Ashot Aramyan, http://golosarmenii.am/article/29756/pochemu-molchit-LYDIAN
Recently our newspaper has published an article entitled “Why Lydian Keeping Silence? Amulsar Project May Lead Acidic Disaster in Sevan”.
The company hasn’t responded to our publication in any way and keeps silence. We decided to come up with a new publication, where we ask more precise questions, which detail our concerns.
These are questions (outlined on purpose), the answers to which any company must draw up in advance in the frames of its Environmental Impact Assessment and the Equator Principles, without which, by the way, the company won’t get any funding in the Western stock markets, as well as in private investment funds.
Questions left without answers:
1. Whether besides Rock Acid Drainage Tests of gold ore conducted in ISO17001 certified independent laboratory, all other overburden rock, which will be transported from the mine to the pit backfill and will be exposed to oxidation with the formation of sulfuric acid, will be tested in ISO17001 certified independent laboratory?
2. What’s the extent of sulfuric acid generated in overburden rocs in case of thorough oxidation of the sulfide minerals they contain (mainly pyrite) and what extent of acid-neutralizing ores (limestone, dolomite, marble, lime) are needed to neutralize all generated sulfuric acid and to reach neutral acidity, which flow into the drainage and water flowing into Lake Sevan?
3. Whether such large stocks of neutralizing ores are available in logistic distance to Amulsar?
4. Whether the expenses of mining (purchase), transportation, crashing and blending of neutralizing ores were included in СарЕх, ОрЕх or ReEx?
5. What’s the blending schedule for neutralizing ores and overburden acid waste transported from mine in order to neutralize new volumes of sulfuric acid in timely manner? (neutralization can’t be left for future after the mining, as it happened in Pueblo Viejo, Dominican Republic and in numerous copper mines in Ural, Russia.
6. Whether the environmental part of Amulsar project underwent independent CRIRSCO audit by an internationally accredited organization, which includes in-detailed budgeting of expenses for mining (purchase), transportation, crushing and blending of acid-neutralizing ores (limestone, dolomite, marble, lime)?
FOR INFORMATION: Ecologically sustainable neutralization of acid-generating ores can be performed through blending acid-neutralizing ores (limestone, dolomite, marble), which are drastically needed. While deep neutralization of acid gold ore up to heap leaching should be performed only with lime, the price of which depends on (Ca,Mg,Fe) СО3 it contains. Lime is much more expensive than limestone…Sometimes acid-neutralizing expenses of overburden rock are not taken into estimate, which may account for 20-40% of total operation expenses, which make the projects economically irrational.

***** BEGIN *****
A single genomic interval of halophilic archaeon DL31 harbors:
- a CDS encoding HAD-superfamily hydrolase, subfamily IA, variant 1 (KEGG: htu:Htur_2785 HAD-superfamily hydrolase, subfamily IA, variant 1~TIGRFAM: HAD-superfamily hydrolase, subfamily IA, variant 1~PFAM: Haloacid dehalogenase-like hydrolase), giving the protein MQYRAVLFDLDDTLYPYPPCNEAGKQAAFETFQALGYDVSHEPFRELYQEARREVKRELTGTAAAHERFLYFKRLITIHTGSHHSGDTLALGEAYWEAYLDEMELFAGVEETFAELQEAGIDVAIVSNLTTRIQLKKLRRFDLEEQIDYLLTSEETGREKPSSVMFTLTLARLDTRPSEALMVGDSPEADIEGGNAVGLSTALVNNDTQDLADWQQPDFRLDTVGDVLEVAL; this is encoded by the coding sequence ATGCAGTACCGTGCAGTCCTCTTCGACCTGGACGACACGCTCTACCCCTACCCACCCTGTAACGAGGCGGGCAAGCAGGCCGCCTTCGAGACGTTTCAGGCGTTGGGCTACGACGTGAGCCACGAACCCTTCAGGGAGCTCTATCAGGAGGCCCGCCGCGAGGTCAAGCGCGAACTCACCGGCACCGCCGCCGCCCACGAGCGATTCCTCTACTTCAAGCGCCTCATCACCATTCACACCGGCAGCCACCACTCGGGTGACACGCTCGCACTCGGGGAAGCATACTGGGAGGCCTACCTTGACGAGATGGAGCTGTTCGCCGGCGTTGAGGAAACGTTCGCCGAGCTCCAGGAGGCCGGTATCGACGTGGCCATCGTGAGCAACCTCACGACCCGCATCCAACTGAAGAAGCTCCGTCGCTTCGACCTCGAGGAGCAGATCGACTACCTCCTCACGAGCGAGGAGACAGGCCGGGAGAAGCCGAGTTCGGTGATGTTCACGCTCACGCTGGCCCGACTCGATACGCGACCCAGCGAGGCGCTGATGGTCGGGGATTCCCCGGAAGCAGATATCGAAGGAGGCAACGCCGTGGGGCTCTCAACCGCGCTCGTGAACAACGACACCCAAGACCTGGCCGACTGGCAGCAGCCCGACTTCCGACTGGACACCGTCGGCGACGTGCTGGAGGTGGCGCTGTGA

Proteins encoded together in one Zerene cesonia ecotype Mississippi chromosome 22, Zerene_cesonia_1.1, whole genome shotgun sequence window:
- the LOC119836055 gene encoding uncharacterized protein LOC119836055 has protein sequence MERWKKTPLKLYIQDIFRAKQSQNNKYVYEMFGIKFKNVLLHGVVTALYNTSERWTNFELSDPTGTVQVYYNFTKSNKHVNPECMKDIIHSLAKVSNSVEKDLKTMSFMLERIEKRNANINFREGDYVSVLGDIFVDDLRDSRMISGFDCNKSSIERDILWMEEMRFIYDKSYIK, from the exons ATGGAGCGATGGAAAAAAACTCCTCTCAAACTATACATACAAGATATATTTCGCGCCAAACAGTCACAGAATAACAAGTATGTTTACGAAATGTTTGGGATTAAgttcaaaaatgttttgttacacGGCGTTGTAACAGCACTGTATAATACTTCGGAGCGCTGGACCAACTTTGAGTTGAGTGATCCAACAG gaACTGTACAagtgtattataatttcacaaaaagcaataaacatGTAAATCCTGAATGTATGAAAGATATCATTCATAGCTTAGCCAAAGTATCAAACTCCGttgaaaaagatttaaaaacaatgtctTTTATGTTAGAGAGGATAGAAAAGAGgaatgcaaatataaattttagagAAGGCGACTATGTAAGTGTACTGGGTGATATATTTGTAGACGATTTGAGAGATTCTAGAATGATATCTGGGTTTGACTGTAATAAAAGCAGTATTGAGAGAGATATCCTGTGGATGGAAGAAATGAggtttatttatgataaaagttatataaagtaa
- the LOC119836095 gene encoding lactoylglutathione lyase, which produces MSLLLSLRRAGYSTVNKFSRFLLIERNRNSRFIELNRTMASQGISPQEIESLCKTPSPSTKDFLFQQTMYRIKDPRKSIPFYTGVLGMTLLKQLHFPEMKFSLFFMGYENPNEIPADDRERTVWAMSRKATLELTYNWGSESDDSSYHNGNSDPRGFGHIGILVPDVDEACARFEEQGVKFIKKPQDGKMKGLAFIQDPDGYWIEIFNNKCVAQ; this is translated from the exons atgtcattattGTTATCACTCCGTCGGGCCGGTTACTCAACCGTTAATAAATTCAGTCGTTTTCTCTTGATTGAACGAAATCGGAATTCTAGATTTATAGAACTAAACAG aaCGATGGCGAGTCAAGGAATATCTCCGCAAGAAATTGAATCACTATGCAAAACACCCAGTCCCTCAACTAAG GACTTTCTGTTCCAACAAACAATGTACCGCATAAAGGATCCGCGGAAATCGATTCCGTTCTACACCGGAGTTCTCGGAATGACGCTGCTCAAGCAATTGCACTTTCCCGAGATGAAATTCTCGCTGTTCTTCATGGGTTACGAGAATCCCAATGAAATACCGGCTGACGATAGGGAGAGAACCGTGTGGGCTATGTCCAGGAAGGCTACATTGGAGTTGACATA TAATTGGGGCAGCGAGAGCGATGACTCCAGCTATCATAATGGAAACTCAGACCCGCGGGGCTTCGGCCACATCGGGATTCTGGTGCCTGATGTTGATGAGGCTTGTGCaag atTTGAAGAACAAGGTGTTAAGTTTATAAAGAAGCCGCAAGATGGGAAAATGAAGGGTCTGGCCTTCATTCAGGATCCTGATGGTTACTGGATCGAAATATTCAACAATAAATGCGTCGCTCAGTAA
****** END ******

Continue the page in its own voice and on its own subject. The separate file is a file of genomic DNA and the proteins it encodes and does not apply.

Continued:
During the discussion on the environmental hazards the company representatives outline the fact that during Amulsar mining heap leaching method will be used, which anticipates the absence of a tailing-dump and less use of chemical substances as compared with other technologies, including cyanide. In this regard, we don’t have any guarantees whether the ReEx of Amulsar project includes expenses for cyanide detoxification after stages heap leaching in heal peaching facilities.
Nevertheless, the concerns about cyanide flows and leak into Lake Sevan are less hazardous than acidic pollution of water area, as the cyanide destructs very quickly (without an detoxificaton) under the exposure of oxygen and sun rays: the most effective mean for cyanide detoxification…is just to blend it in 1-2 years after heap leaching (its expenses must also be planned in ReEx).
After natural destruction cyanides turn into usual nitrogen fertilizers, where almost any plant can grow.
The ecological hazard in any mining project is not cyanide but acidic contamination, which can’t be corrected, but the soil and reservoirs must be mass neutralized with limestone and dolomite (as a rule, afterwards biofund is completely changed).
Non-romantic lakes, which will look like Coke
In our previous publication we presented the problems Canada-based “Barrick Gold” and “Goldcorp” Companies experiences in the Dominican Republic while developing one of the largest mines in the world - Pueblo Viejo.
If you have a look at the colorful photos taken from the space, you can see lakes colored like Coke. These are old acidic tailing dumps, where new operators don’t have enough funds to neutralize their acidic content, as enough volumes of limestone are not available in logistic distance.
Pueblo Viejo mine photos taken from Google map
13:07 August 05, 2015